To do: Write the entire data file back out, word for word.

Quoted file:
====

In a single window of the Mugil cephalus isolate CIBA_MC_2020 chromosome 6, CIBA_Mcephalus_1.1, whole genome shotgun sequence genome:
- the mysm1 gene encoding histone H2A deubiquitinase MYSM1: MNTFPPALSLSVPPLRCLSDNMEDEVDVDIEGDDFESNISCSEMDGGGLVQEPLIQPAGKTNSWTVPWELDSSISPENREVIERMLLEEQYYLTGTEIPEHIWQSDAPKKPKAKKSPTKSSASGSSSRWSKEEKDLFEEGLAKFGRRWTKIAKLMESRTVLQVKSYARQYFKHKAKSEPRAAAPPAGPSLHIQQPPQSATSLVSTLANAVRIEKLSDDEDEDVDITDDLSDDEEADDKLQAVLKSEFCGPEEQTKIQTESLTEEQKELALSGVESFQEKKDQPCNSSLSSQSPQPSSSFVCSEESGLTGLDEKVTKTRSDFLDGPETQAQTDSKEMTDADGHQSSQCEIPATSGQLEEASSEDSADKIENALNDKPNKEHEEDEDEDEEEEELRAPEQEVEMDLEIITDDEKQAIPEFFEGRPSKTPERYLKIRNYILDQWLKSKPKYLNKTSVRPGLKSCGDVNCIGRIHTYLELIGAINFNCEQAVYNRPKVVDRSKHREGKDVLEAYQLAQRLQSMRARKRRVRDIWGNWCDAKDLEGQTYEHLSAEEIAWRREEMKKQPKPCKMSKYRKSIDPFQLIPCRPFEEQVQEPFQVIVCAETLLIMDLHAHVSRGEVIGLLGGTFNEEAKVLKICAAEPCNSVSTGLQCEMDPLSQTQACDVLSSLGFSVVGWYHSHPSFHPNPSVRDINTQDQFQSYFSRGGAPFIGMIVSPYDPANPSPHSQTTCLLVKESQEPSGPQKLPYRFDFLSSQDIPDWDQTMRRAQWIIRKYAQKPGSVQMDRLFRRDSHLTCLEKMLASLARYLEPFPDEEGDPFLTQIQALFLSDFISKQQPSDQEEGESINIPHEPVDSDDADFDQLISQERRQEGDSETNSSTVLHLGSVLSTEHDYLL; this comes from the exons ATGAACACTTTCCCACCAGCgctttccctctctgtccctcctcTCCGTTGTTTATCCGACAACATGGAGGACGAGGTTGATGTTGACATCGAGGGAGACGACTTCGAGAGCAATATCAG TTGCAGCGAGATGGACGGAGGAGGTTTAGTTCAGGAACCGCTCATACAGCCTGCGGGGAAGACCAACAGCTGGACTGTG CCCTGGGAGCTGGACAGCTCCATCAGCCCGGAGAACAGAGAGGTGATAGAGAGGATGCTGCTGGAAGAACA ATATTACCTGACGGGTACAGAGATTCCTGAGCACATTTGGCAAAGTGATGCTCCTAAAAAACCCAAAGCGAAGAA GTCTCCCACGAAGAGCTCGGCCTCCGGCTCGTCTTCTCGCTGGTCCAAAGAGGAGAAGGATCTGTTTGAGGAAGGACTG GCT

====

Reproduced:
In a single window of the Mugil cephalus isolate CIBA_MC_2020 chromosome 6, CIBA_Mcephalus_1.1, whole genome shotgun sequence genome:
- the mysm1 gene encoding histone H2A deubiquitinase MYSM1: MNTFPPALSLSVPPLRCLSDNMEDEVDVDIEGDDFESNISCSEMDGGGLVQEPLIQPAGKTNSWTVPWELDSSISPENREVIERMLLEEQYYLTGTEIPEHIWQSDAPKKPKAKKSPTKSSASGSSSRWSKEEKDLFEEGLAKFGRRWTKIAKLMESRTVLQVKSYARQYFKHKAKSEPRAAAPPAGPSLHIQQPPQSATSLVSTLANAVRIEKLSDDEDEDVDITDDLSDDEEADDKLQAVLKSEFCGPEEQTKIQTESLTEEQKELALSGVESFQEKKDQPCNSSLSSQSPQPSSSFVCSEESGLTGLDEKVTKTRSDFLDGPETQAQTDSKEMTDADGHQSSQCEIPATSGQLEEASSEDSADKIENALNDKPNKEHEEDEDEDEEEEELRAPEQEVEMDLEIITDDEKQAIPEFFEGRPSKTPERYLKIRNYILDQWLKSKPKYLNKTSVRPGLKSCGDVNCIGRIHTYLELIGAINFNCEQAVYNRPKVVDRSKHREGKDVLEAYQLAQRLQSMRARKRRVRDIWGNWCDAKDLEGQTYEHLSAEEIAWRREEMKKQPKPCKMSKYRKSIDPFQLIPCRPFEEQVQEPFQVIVCAETLLIMDLHAHVSRGEVIGLLGGTFNEEAKVLKICAAEPCNSVSTGLQCEMDPLSQTQACDVLSSLGFSVVGWYHSHPSFHPNPSVRDINTQDQFQSYFSRGGAPFIGMIVSPYDPANPSPHSQTTCLLVKESQEPSGPQKLPYRFDFLSSQDIPDWDQTMRRAQWIIRKYAQKPGSVQMDRLFRRDSHLTCLEKMLASLARYLEPFPDEEGDPFLTQIQALFLSDFISKQQPSDQEEGESINIPHEPVDSDDADFDQLISQERRQEGDSETNSSTVLHLGSVLSTEHDYLL; this comes from the exons ATGAACACTTTCCCACCAGCgctttccctctctgtccctcctcTCCGTTGTTTATCCGACAACATGGAGGACGAGGTTGATGTTGACATCGAGGGAGACGACTTCGAGAGCAATATCAG TTGCAGCGAGATGGACGGAGGAGGTTTAGTTCAGGAACCGCTCATACAGCCTGCGGGGAAGACCAACAGCTGGACTGTG CCCTGGGAGCTGGACAGCTCCATCAGCCCGGAGAACAGAGAGGTGATAGAGAGGATGCTGCTGGAAGAACA ATATTACCTGACGGGTACAGAGATTCCTGAGCACATTTGGCAAAGTGATGCTCCTAAAAAACCCAAAGCGAAGAA GTCTCCCACGAAGAGCTCGGCCTCCGGCTCGTCTTCTCGCTGGTCCAAAGAGGAGAAGGATCTGTTTGAGGAAGGACTG GCT